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Local Flavours: The Complete Guide to Riding in North Conway, New Hampshire

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Note from the Author: This is a complete guide to riding your bicycle in North Conway, NH. It’s not an attempt to circumvent current restrictions or guidelines when it comes to travel within the United States. We’re currently in the midst of a still global pandemic, so while you may or may not be able to plan a trip here next week, the good news is that everything we’ve presented with this Local Flavours will still be relevant whenever it is appropriate to spend some time abroad. In the meantime enjoy the views, take some inspiration from what they’ve been cooking up, and please stay safe out there. These trails and rad people will definitely be ready for you when the time comes.

I am not normally one to engage in hyperbole. It’s like when your friends are taking you for a ride on their local trails for the first time and you’re on a grunt of a climb when they tell you that you’re only 5 minutes from the top. 15 minutes later you’re cursing them between breaths as the top of the climb is nowhere in sight. Okay, that might not technically be hyperbolic, but it’s quite annoying and to the point, a bit misleading. More often than not, a rider’s excitement toward a particular section of trail, or entire region, can lead them to make some statements that might prove to be a bit misleading about their experience or the expectations of the folks they’re speaking with. It’s important for me to establish that with you, because what I am about to say is not hyperbolic, and I’m as surprised as anyone to hear it come from my mouth. I think that North Conway, New Hampshire is home to the best trails on the east coast.

I should add a few notes to that statement as well. First, I hate the “east coast” qualifier there. I’m still processing my week in town and I may ultimately conclude that it has my favorite trails in all of the Lower 48. I did wreck on Kandagnar as we tried to squeeze one more ride out of my first full day in town, and it came at the cost of a sprained wrist and shoulder. Don’t worry, the tree I nuked was just fine. The point being that my riding was limited to that day and that day only. However, my eyes worked just fine and what I saw while staying strictly behind the lens was enough for me to recognize that this stuff is right there with the goods in the PNW at the very least. Second, I recognize that the statement I made is entirely subjective, and it comes with me recognizing that the kinds of trails and riding that I prefer might not be everyone’s cup of tea. But I like it steep, loamy, raw and rowdy, and North Conway has more of that than any other place I can think of outside of BC. Finally, making that kind of a claim isn’t meant to create any kind of consternation about all of the other amazing places we have to ride bikes, or spark a vitriolic debate about the merits of your trails versus another. Just the opposite. I’m a firm believer in the power of inspiration, and think that surprises like North Conway are serving up a feast of inspirational terrain and riders. Sound good? Are we all cool? Good, because damn, this place is the truth.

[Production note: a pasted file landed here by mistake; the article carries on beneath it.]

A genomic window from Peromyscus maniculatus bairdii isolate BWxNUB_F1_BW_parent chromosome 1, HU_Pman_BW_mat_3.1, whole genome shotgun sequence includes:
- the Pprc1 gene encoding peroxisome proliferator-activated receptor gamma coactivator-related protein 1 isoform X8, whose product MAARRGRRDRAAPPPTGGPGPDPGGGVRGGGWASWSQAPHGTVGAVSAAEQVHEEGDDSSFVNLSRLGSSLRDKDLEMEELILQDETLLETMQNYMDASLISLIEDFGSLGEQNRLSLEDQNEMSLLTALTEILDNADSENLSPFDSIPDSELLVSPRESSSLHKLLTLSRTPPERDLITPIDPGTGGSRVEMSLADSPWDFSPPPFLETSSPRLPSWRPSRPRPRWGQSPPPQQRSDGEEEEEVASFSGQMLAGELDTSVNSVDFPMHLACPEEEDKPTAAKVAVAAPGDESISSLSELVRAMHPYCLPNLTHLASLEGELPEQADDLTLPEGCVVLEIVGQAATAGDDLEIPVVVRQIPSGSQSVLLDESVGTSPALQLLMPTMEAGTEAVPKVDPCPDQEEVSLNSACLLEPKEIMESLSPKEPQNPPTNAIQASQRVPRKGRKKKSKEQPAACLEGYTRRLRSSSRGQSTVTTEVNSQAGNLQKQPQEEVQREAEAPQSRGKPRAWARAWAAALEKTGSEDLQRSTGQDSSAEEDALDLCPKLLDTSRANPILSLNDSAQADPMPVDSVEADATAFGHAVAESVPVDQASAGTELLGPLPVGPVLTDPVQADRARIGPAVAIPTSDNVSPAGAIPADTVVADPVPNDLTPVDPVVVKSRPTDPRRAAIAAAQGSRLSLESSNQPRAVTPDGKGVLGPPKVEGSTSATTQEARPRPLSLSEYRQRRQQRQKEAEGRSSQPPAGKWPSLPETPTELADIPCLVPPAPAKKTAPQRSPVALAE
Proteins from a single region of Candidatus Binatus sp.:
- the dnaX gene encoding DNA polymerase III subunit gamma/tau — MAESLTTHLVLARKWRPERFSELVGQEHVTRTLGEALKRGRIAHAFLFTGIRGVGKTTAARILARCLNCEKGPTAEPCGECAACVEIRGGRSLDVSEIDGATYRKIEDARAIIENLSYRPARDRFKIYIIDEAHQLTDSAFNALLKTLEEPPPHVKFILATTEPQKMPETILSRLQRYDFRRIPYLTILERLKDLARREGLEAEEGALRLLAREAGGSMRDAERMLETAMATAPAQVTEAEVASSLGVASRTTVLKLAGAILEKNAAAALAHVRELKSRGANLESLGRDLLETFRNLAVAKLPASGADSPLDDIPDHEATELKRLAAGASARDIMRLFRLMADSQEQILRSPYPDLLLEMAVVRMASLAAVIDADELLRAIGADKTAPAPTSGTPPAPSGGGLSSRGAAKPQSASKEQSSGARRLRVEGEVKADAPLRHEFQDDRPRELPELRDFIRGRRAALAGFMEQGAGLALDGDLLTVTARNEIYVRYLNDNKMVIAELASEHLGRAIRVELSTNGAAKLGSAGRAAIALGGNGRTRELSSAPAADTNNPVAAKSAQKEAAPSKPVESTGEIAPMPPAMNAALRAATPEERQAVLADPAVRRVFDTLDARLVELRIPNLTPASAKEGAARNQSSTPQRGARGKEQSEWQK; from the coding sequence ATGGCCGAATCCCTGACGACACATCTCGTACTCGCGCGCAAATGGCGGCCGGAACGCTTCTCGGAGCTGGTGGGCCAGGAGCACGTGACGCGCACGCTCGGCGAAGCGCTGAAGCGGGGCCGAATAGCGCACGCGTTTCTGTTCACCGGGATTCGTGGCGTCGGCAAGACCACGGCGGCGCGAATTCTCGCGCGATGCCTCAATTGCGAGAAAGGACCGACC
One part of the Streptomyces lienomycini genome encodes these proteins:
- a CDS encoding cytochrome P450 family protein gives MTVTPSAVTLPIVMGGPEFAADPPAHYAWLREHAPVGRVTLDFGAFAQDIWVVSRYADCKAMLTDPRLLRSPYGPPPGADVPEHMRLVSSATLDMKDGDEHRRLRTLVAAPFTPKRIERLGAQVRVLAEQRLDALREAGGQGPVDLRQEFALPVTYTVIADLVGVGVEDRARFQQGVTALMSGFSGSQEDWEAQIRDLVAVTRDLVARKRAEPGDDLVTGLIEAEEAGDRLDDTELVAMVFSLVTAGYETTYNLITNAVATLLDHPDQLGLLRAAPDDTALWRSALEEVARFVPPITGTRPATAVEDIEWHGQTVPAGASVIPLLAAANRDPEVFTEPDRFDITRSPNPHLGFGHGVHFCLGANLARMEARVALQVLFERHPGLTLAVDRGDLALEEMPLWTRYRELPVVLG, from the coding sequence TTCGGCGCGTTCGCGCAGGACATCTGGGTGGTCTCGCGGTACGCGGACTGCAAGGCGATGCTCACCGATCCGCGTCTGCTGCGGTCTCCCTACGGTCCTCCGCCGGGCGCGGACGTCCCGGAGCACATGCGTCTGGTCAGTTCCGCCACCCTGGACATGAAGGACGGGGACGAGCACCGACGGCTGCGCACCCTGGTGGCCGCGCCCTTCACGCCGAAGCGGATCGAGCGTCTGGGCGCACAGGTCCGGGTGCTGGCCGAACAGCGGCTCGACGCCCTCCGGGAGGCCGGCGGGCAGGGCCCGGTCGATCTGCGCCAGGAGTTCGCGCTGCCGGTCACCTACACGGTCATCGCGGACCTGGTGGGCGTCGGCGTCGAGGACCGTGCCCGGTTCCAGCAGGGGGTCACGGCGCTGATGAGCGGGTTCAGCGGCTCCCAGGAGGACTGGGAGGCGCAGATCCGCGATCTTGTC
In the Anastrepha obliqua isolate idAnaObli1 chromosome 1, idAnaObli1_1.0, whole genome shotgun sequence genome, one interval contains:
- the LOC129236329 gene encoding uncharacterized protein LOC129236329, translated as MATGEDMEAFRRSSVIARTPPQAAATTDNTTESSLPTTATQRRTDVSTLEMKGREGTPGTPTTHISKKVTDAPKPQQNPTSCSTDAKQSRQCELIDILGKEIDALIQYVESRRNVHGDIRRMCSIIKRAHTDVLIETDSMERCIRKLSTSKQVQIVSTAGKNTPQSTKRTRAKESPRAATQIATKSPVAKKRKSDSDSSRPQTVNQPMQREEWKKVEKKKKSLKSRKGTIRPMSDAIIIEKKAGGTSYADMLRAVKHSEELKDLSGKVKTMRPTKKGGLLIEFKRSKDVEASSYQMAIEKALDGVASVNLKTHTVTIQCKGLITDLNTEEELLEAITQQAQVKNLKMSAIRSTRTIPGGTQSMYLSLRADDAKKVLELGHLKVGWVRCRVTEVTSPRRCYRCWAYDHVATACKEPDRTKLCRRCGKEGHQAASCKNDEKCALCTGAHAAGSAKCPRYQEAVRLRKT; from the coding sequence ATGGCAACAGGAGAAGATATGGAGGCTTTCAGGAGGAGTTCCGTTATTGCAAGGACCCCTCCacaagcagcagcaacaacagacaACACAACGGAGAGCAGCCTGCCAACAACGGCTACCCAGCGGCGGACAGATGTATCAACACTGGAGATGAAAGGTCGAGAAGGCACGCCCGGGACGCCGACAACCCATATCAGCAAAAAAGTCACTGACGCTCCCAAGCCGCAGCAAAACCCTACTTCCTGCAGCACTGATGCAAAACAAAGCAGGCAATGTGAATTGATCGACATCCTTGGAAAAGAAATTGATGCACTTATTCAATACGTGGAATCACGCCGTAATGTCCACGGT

Brice Shirbach // Local Flavours
Age: 38
Location: Wilmington, DE, USA
Supporters: Pivot Cycles, Maxxis Tires, Pearl Izumi, 9point8, Julbo, Shimano, Stan’s No Tubes, Deity Components, Dialed Health, Loam Coffee
Instagram: @bricycles
Favorite Trail in North Conway: Charlie Don’t Surf
Preferred Terrain: Steep ‘n loamy.

North Conway is truly paradise for those who are looking to call a mountain town home.

A Bit About the Region

Long before European settlers landed on these shores and eventually named this carrot shaped territory New Hampshire, the Pequawket, Abenaki, and Wabanaki Confederacy indigenous people called what is now the Mount Washington Valley home. Flanked to the west by the Presidential Mountain Range which includes Mount Washington, and to the east by Maine, North Conway is home to 2,300 people according to the last census taken a decade ago. The Saco River, its name derived from the Abenaki meaning “land where the river comes out”, flows from nearby Crawford Notch, through town and eventually into Maine before emptying into the Atlantic Ocean via the Saco Bay.

North Conway is well known for several outdoor and recreational pursuits, most notably skiing during the Winter months with 4 different resorts a stone’s throw from downtown, and of course the legendary backcountry of Mount Washington is also nearby. In fact, Olympic and World Cup DH skier Leann Smith hails from the area and still calls it home. Mountaineering and rock climbing have long been recognized as world class, particularly at Cathedral Ledge, one of North Conway’s most notable landmarks.

While outlet shopping has certainly provided a boost in recent years, the heart of North Conway is still full of artisan sensibilities, with loads of mom and pop shops, micro coffee roasters, and classic New England inns and outdoors shops lining the northern portion of the White Mountain Highway, which effectively serves as North Conway’s “Main Street”. If you were to grab a seat on the patio of Frontside Roasters during peak tourist season, you’d likely enjoy some people watching if that’s your sort of thing. Of course, you’d also take note of the growing number of full suspension mountain bikes attached to cars with license plates from up and down the northeast. Those people are here for the same exact thing that we are: the unbelievably brilliant trails that are scattered throughout North Conway and the mountains that surround it.

Getting to North Conway

The thing about traveling to this part of the country is that it won’t take you long to notice the lack of interstate highways available to motorists. The densest collection of the interstate system in New Hampshire can be found in the southern portion of the Granite State near its capital, Concord, and points south. Anywhere north of Lake Winnipesauke will be serviced by state and county roads, which means speeds often range from 25 mph to 55 mph on the same two-lane road depending on the community you’re driving through. New Hampshire’s low population density and beautiful landscape make for decidedly scenic driving nonetheless. Portland, Maine is the closest population center, located 62 miles to the southeast with a :90 minute drive time to North Conway. Other cities and respective drive times include: Boston, MA (2:40), Montreal, QC (3:45), Providence, RI (3:30), and New York, NY (5:30).